- This Bill engages the Right to privacy in Article 17 of the International Covenant on Civil and Political Rights (ICCPR).
The Bill, amongst other things, contains amendments that will broaden sections 126AB, 126AC and 126AD of the Customs Act to apply to goods that are Australian originating goods, not just those goods that are claimed to be the produce and manufacture of Australia.
These amendments will enable regulations to prescribe record keeping obligations that apply in relation to goods exported to Singapore where such goods are claimed to be Australian originating goods, and allow authorised officers to request records from exporters and producers. Sections 126AB, 126AC and 126AD of the Customs Act currently enables such regulations to be prescribed for goods exported to Singapore that are claimed to be produce and manufacture of Australia, and for an authorised officer to request for records and to disclose records for a limited purpose.
These requirements reflect the terms of the Amendment Agreement and will allow Singapore to verify the origin of goods for which preferential tariff treatment is claimed in Singapore. This may include the collection and disclosure of personal information for limited purposes. This information will be disclosed to a Singapore customs official for the purpose of verifying a preferential tariff in Singapore.
To the extent the Bill will allow for the collection and disclosure of personal information, the Bill engages the right to privacy under Article 17 of the ICCPR. Article 17(1) sets out:
No one shall be subjected to arbitrary or unlawful interference with his privacy, family, home or correspondence, nor to unlawful attacks on his honour and reputation.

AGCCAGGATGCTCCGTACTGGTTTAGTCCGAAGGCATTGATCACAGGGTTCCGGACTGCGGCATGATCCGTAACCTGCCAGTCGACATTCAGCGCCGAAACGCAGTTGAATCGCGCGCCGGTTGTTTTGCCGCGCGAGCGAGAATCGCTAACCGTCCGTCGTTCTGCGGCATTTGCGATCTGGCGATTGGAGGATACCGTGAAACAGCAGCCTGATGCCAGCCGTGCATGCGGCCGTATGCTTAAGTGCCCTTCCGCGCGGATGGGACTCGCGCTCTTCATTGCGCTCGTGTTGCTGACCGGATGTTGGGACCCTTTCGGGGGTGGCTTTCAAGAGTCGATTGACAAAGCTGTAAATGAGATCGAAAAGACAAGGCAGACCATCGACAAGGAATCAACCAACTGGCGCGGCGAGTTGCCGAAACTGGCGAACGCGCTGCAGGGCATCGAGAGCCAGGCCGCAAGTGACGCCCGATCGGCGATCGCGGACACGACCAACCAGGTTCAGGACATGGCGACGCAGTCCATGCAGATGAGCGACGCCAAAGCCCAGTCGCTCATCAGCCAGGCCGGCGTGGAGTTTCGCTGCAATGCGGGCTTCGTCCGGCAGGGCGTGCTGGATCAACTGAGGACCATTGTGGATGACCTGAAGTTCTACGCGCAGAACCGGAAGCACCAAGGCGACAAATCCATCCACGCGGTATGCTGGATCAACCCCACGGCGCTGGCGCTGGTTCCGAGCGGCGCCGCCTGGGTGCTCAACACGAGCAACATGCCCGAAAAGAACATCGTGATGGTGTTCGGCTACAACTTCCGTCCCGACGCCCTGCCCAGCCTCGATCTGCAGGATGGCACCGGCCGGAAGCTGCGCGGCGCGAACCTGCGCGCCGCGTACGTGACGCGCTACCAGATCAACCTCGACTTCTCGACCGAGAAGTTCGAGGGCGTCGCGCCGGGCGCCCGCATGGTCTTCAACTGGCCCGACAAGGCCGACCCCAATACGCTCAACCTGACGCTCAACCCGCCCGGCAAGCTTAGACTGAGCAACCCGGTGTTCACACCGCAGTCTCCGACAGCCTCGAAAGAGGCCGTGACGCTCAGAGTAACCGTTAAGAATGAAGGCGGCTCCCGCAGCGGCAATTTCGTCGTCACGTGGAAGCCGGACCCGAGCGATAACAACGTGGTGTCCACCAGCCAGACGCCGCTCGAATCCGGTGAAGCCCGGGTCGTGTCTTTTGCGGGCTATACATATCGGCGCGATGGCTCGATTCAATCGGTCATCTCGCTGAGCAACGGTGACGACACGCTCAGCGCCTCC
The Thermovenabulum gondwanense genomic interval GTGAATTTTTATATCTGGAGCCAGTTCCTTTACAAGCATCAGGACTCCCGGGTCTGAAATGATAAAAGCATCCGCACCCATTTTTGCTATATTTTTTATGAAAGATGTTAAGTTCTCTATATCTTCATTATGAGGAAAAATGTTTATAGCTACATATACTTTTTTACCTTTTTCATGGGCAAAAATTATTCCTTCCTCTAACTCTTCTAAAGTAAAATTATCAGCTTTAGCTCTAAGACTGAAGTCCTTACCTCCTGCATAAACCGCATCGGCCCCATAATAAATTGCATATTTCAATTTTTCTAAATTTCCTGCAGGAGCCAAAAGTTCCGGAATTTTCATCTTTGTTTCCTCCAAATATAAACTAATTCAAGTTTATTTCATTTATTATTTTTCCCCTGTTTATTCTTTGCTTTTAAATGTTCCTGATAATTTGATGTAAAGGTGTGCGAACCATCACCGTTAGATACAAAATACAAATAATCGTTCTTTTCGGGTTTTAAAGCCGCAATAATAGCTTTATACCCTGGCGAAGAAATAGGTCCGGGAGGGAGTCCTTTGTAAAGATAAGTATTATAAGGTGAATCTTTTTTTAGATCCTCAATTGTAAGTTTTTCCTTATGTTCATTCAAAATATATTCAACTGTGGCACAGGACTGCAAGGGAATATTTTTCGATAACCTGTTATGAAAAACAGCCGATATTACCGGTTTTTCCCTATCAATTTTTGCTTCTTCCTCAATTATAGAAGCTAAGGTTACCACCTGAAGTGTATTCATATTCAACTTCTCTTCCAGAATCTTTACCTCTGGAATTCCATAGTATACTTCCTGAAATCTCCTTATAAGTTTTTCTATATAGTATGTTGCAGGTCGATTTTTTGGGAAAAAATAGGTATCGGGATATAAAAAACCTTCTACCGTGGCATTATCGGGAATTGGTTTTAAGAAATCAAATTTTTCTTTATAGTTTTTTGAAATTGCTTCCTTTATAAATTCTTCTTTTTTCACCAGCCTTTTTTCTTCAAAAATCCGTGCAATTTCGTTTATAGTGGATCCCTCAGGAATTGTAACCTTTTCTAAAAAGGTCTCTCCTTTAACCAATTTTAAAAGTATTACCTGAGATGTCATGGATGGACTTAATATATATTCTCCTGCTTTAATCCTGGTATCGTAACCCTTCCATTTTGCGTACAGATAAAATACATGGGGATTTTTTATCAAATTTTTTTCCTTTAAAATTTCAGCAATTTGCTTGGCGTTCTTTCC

Following the passing of this Bill, the collection and disclosure of personal information in relation to goods claiming to be either produce of manufacture of Australia, or Australian originating goods, will be lawful. Further, the collection and disclosure of personal information is protected under Australian law and the existing protections will not be altered in any way by the Bill.
Verification of the eligibility for preferential treatment is required under the Amendment Agreement and so this measure in the Bill is directed at the legitimate purpose of facilitating and supporting Australia's international obligations under the Singapore-Australia Free Trade Agreement. This collection and disclosure of personal information will only be permitted for the limited purpose of verifying a claim made by a person for preferential tariff treatment making it a reasonable and proportionate response to a legitimate purpose. As such, the collection and disclosure of personal information in these circumstances cannot be said to constitute an unlawful or arbitrary interference with privacy.
The Bill is compatible with human rights because to the extent that it may engage the right to privacy, it cannot be said that the amendment in the Bill could constitute an unlawful or arbitrary interference with privacy.